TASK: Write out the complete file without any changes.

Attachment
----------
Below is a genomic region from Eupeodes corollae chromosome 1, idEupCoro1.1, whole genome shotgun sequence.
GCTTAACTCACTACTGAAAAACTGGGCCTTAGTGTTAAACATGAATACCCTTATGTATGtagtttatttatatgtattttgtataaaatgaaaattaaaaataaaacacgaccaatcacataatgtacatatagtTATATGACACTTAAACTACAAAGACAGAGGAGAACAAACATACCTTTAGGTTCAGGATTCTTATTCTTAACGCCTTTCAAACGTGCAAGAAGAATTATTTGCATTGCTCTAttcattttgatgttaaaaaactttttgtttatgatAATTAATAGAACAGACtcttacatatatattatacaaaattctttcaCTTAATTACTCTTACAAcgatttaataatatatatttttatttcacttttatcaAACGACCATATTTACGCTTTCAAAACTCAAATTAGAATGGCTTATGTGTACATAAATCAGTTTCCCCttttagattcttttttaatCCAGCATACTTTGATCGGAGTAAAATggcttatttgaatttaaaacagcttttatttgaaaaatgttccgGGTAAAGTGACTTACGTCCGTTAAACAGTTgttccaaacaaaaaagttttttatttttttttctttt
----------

Below is a genomic region from Eupeodes corollae chromosome 1, idEupCoro1.1, whole genome shotgun sequence.
GCTTAACTCACTACTGAAAAACTGGGCCTTAGTGTTAAACATGAATACCCTTATGTATGtagtttatttatatgtattttgtataaaatgaaaattaaaaataaaacacgaccaatcacataatgtacatatagtTATATGACACTTAAACTACAAAGACAGAGGAGAACAAACATACCTTTAGGTTCAGGATTCTTATTCTTAACGCCTTTCAAACGTGCAAGAAGAATTATTTGCATTGCTCTAttcattttgatgttaaaaaactttttgtttatgatAATTAATAGAACAGACtcttacatatatattatacaaaattctttcaCTTAATTACTCTTACAAcgatttaataatatatatttttatttcacttttatcaAACGACCATATTTACGCTTTCAAAACTCAAATTAGAATGGCTTATGTGTACATAAATCAGTTTCCCCttttagattcttttttaatCCAGCATACTTTGATCGGAGTAAAATggcttatttgaatttaaaacagcttttatttgaaaaatgttccgGGTAAAGTGACTTACGTCCGTTAAACAGTTgttccaaacaaaaaagttttttatttttttttctttt